Mural at one of the main entrances to Estrada Courts.
Mural at one of the main entrances to Estrada Courts.

Coordinates: 34°01′08″N 118°12′29″W / 34.018973°N 118.208188°W / 34.018973; -118.208188

Estrada Courts is a low-income housing project in the Boyle Heights area of Los Angeles, California.[1] It is located between E. Olympic Blvd. on the south and E. 8th St. on the north, and S. Lorena St. on the east and S. Grande Vista Ave. on the west.[2]

History and construction

Estrada Courts was constructed in 1942-1943, during the World War II housing shortage in Southern California, which resulted from the war-time boom in war-industry work, followed by the return of servicemen to the region and the Bracero program. Of the original 30 buildings, 214 units were reserved for defense housing.

In 1954, Paul Robinson Hunter designed an extension of the site with Fred Barlow, Jr.[3] providing 414 total apartments today. When the Estrada Courts were built it was unique to other housing projects because it “was not fully segregated or bound by racial restrictions”.[3] The Estrada Courts allowed for more integrated complexes therefore, welcoming more than just the low-income/working class. Post-war era the Estrada Courts began to evolve, in the 1970s a total of eighty murals were painted by Chicano muralists.[3]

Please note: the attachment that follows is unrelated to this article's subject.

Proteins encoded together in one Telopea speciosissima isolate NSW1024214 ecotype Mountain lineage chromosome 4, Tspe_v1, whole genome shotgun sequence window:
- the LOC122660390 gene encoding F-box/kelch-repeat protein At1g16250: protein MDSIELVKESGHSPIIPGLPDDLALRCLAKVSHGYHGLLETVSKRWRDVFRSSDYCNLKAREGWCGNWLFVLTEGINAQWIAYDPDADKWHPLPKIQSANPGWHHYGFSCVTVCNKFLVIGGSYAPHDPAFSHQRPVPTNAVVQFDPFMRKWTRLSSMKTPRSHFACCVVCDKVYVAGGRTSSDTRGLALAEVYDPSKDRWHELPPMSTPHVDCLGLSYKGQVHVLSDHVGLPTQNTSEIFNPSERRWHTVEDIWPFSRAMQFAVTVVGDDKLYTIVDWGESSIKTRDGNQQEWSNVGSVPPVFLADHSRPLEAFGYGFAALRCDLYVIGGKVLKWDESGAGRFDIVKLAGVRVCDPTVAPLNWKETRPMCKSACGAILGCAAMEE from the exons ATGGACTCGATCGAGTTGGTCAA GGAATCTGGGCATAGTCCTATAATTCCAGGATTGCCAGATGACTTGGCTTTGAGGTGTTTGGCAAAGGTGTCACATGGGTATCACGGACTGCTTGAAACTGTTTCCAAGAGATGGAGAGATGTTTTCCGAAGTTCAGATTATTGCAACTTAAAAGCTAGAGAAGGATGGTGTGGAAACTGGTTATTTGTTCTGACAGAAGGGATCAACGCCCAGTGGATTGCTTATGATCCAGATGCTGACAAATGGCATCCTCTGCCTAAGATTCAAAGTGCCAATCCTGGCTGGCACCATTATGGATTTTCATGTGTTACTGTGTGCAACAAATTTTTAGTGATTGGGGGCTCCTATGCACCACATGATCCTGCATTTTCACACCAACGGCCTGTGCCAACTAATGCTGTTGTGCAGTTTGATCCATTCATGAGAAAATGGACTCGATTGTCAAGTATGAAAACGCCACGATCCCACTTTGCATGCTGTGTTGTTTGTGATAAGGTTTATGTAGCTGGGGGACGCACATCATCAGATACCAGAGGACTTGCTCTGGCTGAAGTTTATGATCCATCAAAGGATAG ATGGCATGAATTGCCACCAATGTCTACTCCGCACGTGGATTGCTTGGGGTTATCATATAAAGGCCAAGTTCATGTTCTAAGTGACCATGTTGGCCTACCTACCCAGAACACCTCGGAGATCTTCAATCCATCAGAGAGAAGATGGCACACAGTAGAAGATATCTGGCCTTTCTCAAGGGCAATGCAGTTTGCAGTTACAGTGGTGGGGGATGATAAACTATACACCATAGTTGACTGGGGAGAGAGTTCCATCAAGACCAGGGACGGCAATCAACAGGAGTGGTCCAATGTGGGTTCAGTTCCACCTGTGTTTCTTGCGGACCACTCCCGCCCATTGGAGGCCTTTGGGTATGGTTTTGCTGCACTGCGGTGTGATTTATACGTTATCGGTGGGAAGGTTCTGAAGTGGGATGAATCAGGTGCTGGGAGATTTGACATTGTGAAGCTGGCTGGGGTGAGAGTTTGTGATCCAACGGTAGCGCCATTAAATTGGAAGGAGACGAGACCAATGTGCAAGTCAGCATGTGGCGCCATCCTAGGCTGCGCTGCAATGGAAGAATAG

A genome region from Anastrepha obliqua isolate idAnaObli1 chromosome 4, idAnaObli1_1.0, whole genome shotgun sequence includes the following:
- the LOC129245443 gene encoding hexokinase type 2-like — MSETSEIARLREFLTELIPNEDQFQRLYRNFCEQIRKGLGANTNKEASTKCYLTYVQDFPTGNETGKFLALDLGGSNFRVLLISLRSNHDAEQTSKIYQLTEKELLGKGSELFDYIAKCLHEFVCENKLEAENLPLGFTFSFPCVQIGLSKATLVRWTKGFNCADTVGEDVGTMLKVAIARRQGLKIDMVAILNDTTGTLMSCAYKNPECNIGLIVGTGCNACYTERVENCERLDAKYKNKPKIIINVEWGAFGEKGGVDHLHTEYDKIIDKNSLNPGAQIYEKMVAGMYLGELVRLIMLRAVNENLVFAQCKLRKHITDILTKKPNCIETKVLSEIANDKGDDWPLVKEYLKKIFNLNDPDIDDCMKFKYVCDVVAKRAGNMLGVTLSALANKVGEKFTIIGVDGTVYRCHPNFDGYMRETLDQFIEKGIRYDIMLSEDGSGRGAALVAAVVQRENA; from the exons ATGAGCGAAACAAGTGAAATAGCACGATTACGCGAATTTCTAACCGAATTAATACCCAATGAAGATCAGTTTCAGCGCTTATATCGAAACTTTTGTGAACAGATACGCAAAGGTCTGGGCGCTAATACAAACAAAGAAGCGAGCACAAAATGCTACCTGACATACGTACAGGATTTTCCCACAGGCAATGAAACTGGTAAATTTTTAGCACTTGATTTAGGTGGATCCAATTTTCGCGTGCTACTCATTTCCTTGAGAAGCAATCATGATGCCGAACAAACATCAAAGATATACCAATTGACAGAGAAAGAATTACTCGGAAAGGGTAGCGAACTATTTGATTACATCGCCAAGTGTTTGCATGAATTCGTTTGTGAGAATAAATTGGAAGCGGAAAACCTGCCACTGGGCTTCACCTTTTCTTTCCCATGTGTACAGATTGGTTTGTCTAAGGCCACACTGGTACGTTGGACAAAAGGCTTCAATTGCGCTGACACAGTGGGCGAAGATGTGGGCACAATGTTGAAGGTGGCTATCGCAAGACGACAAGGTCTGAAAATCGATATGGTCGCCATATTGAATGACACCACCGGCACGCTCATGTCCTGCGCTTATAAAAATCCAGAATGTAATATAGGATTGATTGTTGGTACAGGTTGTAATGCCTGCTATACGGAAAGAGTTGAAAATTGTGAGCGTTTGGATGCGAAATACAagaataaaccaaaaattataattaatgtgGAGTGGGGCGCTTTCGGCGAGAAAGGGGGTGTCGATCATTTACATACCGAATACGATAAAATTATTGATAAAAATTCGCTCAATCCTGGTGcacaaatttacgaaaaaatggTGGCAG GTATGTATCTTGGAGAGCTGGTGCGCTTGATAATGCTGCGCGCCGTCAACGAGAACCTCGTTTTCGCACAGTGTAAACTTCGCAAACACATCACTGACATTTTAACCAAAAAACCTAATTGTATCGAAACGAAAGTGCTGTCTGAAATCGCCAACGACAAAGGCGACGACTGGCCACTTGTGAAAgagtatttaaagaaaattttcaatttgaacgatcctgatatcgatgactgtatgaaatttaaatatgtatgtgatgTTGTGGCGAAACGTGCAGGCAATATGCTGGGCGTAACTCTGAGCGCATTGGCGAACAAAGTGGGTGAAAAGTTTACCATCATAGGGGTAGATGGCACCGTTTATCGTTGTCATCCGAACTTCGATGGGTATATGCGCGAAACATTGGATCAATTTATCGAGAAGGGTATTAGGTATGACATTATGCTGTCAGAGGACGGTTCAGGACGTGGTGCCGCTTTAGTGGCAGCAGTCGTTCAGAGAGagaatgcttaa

Estrada Courts is owned by the City of Los Angeles and operated by the Housing Authority of the City of Los Angeles.

Murals

Estrada Courts is well known for its murals, which reflect the Chicano barrio culture and traditions of the area.

“Chicano murals look the way they do, because the authors concentrate not only on individual murals but on mural clusters and establish a dialogic interplay of form, content, and location among them". The iconography in the mural clusters emerges from the sociohistorical context not only of the space where they are painted but also of the aesthetic norms of specific barrio cultures over an extended period of time.” [4]

The murals include:

The murals Dreams of Flight, Untitled by Daniel Haro (1983), and Untitled by Steve Delgado (1973) are featured prominently in an episode of the television show Robbery Homicide Division-City of Strivers from November 8, 2002.[citation needed]

Education

Residents are assigned to the following schools in the Los Angeles Unified School District:

References

  1. ^ "Estrada Courts". Los Angeles Conservancy. Retrieved 2017-02-15.
  2. ^ "Estrada Courts Housing Projects (Los Angeles, California)". Wikimapia. Retrieved 21 June 2020.
  3. ^ a b c "Estrada Courts | Los Angeles Conservancy". www.laconservancy.org. Retrieved 2021-02-15.
  4. ^ Aberth, Susan; Barnet-Sanchez, Holly; Carrington, Leonora (1992). "Leonora Carrington". Art Journal. 51 (3): 83. doi:10.2307/777352. ISSN 0004-3249. JSTOR 777352.
  5. ^ "In Memory of a Home Boy mural". www.grconnect.com.
  6. ^ "Loading..." www.lamurals.org.
  7. ^ "Daniel A. Haro". IMDb.
  8. ^ "La Fiesta". MCLA. Mural Conservancy of Los Angeles. Retrieved 23 February 2021.
  9. ^ "CHRISTOPHER DENA ELEMENTARY". www.lausd.k12.ca.us.
  10. ^ "Rlstevenson.net Is For Sale". www.rlstevenson.net.